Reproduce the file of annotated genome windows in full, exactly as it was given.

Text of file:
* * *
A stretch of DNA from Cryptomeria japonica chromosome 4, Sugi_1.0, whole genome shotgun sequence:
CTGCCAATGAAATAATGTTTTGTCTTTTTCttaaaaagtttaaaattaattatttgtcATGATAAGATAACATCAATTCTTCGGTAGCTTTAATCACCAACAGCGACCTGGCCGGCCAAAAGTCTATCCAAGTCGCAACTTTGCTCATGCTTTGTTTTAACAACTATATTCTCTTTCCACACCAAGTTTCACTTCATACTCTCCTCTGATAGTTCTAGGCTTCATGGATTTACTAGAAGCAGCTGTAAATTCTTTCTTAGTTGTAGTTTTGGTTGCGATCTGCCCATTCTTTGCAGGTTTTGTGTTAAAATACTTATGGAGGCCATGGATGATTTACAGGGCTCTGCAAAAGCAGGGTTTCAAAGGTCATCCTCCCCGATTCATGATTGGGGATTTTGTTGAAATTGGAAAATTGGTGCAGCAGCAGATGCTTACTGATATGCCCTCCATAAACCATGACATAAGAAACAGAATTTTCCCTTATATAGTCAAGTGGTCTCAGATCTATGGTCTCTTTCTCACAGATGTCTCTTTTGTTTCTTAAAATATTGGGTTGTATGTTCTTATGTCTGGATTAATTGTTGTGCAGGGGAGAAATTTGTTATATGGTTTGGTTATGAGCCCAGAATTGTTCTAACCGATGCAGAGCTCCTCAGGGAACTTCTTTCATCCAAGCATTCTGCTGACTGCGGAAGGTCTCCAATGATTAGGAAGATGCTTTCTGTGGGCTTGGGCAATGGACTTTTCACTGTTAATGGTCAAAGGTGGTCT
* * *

A stretch of DNA from Cryptomeria japonica chromosome 4, Sugi_1.0, whole genome shotgun sequence:
CTGCCAATGAAATAATGTTTTGTCTTTTTCttaaaaagtttaaaattaattatttgtcATGATAAGATAACATCAATTCTTCGGTAGCTTTAATCACCAACAGCGACCTGGCCGGCCAAAAGTCTATCCAAGTCGCAACTTTGCTCATGCTTTGTTTTAACAACTATATTCTCTTTCCACACCAAGTTTCACTTCATACTCTCCTCTGATAGTTCTAGGCTTCATGGATTTACTAGAAGCAGCTGTAAATTCTTTCTTAGTTGTAGTTTTGGTTGCGATCTGCCCATTCTTTGCAGGTTTTGTGTTAAAATACTTATGGAGGCCATGGATGATTTACAGGGCTCTGCAAAAGCAGGGTTTCAAAGGTCATCCTCCCCGATTCATGATTGGGGATTTTGTTGAAATTGGAAAATTGGTGCAGCAGCAGATGCTTACTGATATGCCCTCCATAAACCATGACATAAGAAACAGAATTTTCCCTTATATAGTCAAGTGGTCTCAGATCTATGGTCTCTTTCTCACAGATGTCTCTTTTGTTTCTTAAAATATTGGGTTGTATGTTCTTATGTCTGGATTAATTGTTGTGCAGGGGAGAAATTTGTTATATGGTTTGGTTATGAGCCCAGAATTGTTCTAACCGATGCAGAGCTCCTCAGGGAACTTCTTTCATCCAAGCATTCTGCTGACTGCGGAAGGTCTCCAATGATTAGGAAGATGCTTTCTGTGGGCTTGGGCAATGGACTTTTCACTGTTAATGGTCAAAGGTGGTCT